After many years of honing their craft, young musicians from the Pretoria-based music education organisation Music is a Great Investment (Miagi) are making their mark on the European stage.
The organisation took its name from a statement made at a 2003 press briefing by its patron, the Russian violinist Maxim Vengerov, who was visiting South Africa for the first time. Miagi was known then as the International Classical Music Festival.
The Miagi youth orchestra, also known as the New Skool Orchestra, and the big band will take their brand of classical, jazz and traditional African music to Germany, Austria and the Netherlands between 16 July and 5 August this year.
Before jetting off to Europe, the group, made up of approximately 100 musicians, will present a farewell concert at Johannesburg’s Linder Auditorium on 15 July.
Thereafter, they will perform at the Ludwigsburger Schlossfestspiele in Germany before heading to Austria for the Carinthischer Sommer, or Carinthian Summer Festival.
Their biggest performance will take place on 27 July at the opening concert of the Young Euro Classic Festival in Berlin. Here they will appear at the Konzerthaus Berlin in Gendarmentmarkt Square.
This is Miagi’s second invitation to the Berlin festival, following their 2009 debut.
The Young Euro Classic was established 12 years ago by a group of friends who wanted to bring together the best young orchestras from around the world.
Apart from South Africa’s representative Miagi, this year’s festival will also feature orchestras from Japan, Canada, Czech Republic, Germany and Turkey.
According to Miagi’s executive director and founder Robert Brooks, the youngsters made such an impression on Berliners the first time around that they were invited to return in 2012.
“The orchestra was built from nothing and it is quite amazing what these kids have achieved,” said Brooks.
The Miagi troupe will travel to the Netherlands before ending off the tour at the Mecklenburg Vorpommern Festival in Germany.
Renowned Austrian conductor and composer Christian Muthspiel will lead the orchestra on tour.
Muthspiel’s affiliation with Miagi began in April 2011 and was so fruitful that when the invitation came, the Austrian agreed readily to conduct the orchestra and big band in Europe.
According to Brooks, Muthspiel is a real coup as he is one of the most sought-after conductors in Europe.
Miagi commissioned Muthspiel to create a new intercultural composition with a member of the orchestra and big band; the composer, clarinettist and saxophonist Tshepo Tsotetsi.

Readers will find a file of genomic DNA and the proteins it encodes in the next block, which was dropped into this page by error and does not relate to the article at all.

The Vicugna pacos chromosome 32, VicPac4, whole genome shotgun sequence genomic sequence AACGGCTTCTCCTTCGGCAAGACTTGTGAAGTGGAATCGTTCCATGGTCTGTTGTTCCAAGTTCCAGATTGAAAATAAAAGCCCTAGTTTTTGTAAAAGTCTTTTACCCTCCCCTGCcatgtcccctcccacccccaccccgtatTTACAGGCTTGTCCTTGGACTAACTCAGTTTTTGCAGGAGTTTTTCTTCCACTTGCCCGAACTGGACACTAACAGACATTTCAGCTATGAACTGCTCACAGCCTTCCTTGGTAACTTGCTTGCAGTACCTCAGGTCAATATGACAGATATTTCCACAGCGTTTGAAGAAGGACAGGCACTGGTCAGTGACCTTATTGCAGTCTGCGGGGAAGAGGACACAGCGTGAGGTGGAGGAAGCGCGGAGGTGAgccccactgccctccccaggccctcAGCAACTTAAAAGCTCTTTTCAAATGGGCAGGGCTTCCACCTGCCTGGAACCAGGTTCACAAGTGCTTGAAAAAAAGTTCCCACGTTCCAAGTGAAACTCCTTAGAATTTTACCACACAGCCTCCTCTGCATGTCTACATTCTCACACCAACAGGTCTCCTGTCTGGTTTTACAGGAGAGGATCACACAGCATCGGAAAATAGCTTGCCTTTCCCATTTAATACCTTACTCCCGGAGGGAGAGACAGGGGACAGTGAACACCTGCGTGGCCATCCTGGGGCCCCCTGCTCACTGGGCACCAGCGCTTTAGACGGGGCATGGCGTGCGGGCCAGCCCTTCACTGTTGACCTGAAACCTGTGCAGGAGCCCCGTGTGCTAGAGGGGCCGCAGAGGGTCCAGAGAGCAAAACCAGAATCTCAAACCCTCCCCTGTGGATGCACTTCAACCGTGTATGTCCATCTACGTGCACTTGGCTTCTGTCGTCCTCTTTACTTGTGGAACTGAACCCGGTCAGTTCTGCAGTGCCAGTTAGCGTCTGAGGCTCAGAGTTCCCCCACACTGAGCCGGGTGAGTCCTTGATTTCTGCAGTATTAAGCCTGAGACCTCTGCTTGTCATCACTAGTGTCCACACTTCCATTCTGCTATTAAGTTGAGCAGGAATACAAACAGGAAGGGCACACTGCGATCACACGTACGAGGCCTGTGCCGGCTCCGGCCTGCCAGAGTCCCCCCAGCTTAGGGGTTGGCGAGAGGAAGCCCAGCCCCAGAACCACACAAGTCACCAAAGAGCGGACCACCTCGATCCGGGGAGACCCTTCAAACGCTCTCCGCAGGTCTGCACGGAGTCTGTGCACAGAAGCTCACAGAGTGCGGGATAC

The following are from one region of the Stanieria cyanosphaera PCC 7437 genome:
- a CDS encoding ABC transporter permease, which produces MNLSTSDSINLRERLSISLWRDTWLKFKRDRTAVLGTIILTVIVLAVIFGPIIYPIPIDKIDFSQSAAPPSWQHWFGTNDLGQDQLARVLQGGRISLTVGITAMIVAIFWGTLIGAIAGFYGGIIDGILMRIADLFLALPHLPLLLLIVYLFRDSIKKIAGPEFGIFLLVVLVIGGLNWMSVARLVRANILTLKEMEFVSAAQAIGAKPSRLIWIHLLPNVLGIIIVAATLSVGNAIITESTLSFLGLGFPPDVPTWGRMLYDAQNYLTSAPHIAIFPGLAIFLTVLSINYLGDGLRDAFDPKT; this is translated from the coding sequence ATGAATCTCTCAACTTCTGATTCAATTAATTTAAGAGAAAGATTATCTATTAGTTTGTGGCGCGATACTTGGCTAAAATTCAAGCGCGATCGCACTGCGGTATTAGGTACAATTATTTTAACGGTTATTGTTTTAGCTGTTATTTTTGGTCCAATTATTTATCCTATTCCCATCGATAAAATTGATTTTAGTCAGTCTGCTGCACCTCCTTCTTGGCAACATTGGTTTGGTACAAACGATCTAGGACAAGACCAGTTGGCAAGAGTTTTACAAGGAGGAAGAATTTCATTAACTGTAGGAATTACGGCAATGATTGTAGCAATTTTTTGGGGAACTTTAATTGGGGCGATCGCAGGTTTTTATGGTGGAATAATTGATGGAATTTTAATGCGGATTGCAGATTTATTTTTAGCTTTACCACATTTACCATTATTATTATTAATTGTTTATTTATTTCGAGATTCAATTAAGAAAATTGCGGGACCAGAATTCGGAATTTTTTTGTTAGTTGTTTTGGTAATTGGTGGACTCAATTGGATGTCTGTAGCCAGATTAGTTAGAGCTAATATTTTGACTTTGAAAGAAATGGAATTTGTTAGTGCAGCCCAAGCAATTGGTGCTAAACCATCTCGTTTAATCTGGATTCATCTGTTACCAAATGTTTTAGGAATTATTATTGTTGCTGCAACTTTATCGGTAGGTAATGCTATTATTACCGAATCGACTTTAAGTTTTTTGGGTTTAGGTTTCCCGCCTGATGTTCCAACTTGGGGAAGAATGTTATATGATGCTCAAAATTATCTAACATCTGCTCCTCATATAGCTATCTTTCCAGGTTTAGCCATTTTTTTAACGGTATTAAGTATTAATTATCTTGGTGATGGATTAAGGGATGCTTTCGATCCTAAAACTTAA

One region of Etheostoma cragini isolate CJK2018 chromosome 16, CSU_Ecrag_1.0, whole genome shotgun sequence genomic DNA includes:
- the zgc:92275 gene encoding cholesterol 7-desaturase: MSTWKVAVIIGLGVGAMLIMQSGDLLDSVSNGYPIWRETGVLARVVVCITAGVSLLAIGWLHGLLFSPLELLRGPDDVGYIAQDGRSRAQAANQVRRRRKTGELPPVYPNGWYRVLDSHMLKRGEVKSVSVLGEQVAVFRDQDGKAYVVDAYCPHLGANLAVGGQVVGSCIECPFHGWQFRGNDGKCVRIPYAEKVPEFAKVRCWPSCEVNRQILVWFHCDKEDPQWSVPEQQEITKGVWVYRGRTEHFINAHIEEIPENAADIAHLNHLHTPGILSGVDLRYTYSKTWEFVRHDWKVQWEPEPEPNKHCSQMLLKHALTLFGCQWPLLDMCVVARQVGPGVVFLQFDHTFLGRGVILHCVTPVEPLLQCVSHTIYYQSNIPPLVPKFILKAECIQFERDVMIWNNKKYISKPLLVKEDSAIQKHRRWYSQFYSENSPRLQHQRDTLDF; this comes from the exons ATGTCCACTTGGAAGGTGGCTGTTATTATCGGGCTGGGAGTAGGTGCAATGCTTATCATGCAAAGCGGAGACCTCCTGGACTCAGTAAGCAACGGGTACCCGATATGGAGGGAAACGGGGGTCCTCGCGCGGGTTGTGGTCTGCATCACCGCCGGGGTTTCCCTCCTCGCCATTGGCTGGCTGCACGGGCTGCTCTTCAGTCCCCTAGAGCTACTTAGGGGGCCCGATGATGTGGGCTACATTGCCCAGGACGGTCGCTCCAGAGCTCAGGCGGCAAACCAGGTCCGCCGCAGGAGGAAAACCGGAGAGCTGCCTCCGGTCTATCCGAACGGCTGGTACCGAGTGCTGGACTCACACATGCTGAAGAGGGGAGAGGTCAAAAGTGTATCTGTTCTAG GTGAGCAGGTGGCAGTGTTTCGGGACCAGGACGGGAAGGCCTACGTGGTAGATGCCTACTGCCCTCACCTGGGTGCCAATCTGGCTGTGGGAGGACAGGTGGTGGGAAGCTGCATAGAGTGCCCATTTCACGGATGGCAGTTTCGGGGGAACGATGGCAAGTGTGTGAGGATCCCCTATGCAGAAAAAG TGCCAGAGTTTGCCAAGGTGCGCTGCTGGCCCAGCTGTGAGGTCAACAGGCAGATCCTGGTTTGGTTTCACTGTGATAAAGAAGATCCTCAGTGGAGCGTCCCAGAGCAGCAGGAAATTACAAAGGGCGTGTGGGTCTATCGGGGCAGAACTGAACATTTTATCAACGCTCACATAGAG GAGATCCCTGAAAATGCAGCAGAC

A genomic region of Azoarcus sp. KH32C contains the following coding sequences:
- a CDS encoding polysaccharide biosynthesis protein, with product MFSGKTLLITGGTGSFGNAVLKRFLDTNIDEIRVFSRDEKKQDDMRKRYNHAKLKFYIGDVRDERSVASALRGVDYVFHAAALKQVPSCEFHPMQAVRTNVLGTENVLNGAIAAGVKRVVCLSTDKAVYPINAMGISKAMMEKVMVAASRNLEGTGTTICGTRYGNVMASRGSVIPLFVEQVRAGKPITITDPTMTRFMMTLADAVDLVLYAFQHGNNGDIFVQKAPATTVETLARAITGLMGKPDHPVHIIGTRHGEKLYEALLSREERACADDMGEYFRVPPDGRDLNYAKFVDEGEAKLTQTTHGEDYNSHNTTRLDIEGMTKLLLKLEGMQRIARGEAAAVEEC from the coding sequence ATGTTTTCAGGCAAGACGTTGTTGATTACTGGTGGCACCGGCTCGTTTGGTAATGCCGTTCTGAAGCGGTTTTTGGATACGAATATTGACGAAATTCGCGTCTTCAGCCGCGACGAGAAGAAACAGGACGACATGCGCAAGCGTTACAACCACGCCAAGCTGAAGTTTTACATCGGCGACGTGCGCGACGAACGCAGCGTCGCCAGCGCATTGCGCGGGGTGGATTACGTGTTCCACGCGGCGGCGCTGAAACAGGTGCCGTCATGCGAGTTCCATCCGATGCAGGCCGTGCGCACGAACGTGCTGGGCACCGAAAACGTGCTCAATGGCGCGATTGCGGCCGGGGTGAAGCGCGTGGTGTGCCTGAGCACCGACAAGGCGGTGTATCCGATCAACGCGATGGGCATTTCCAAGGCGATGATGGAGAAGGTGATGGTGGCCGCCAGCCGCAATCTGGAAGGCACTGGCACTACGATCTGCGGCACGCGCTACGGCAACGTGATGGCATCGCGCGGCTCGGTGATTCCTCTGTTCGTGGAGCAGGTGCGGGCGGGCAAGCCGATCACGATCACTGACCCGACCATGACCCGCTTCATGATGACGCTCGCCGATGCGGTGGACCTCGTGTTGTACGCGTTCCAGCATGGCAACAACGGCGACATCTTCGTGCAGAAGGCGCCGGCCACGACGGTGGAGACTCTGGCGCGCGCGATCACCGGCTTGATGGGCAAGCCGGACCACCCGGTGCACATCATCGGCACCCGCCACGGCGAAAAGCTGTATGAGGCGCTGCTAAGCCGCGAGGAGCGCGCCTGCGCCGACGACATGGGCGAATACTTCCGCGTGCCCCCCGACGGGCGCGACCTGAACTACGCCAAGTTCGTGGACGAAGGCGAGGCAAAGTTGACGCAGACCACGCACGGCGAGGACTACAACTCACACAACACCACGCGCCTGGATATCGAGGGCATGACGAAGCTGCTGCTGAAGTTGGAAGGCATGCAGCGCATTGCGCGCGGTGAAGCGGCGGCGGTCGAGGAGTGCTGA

While performing in Vienna in October 2011, the pair started work on a composition which is now known as Christian Muthspiel: Out of South Africa, Symphonic Poem on Themes by Tshepo Tsotetsi. This piece will be part of the European repertoire.
The orchestra and big band will also play Leonard Bernstein’s symphonic suite On the Waterfront, George Gershwin’s An American in Paris, Claude Debussy’s Prélude à l’après-midi d’un faune, and Antonin Dvořák’s Romance in F minor for Violin and Orchestra, Opus 11.
Blending classical, jazz and traditional African music
According to Brooks, the New Skool Orchestra was established as a result of the informal kwela evenings of music and dance that took place at the orchestra and big band courses.
From these gatherings arose an amalgamation of classical, jazz and traditional African music.
“If you expose musicians to all music forms they will play with them and come out with their own unique sound,” said Brooks. “This we are playing was developed by the kids.”
For Tstotetsi, the New Skool Orchestra is the voice of young musicians and composers seeking to reach greater musical, social and educational depths.
“New Skool seeks to give young composers the courage to keep producing music of the highest quality, giving them the chance, through the orchestra, to hear and thoroughly develop their music,” he said.
He added that the orchestra is a symbol of the unity between the different ethnic groups of South Africa, an ideal that the previous generation strove for.
Brooks seconded Tsotetsi’s sentiment, saying that music can act as the bridge between the social fractures in this country.
“South Africa is such an ingredient of colours and flavours and so are its people – therefore the music will be a vibrant mix of all these cultures,” he said.
Developing young musical talent
Miagi was established in 2001 as a not-for-profit organisation.
Brooks, himself a well-travelled tenor, said that it grew from a series of concerts he hosted, which brought together a number of genres and many acclaimed artists, including Miriam Makeba.
Miagi was established after Brooks obtained funding from the South African government and the EU. With the support of the national Department of Arts and Culture, the organisation has built a countrywide network of music education initiatives that has developed young local talent, particularly those from disadvantaged backgrounds.
From this wealth of musical talent came the orchestra and big band.
The best students often perform with world-famous musicians at Miagi’s international intercultural events.
Miagi has grown to an extent that Brooks was able to open a new music centre in Soweto. The Cape Gate Miagi Centre for Music was opened on 29 May 2011 and is situated on the premises of the Morris Isaacson High School in the suburb of Jabavu, central Soweto.
A donation by the philanthropic Kaplan-Kuschlik Education Foundation, as well as the National Lottery Distribution Trust Fund, made the construction of the centre possible.
By: Shamin Chibba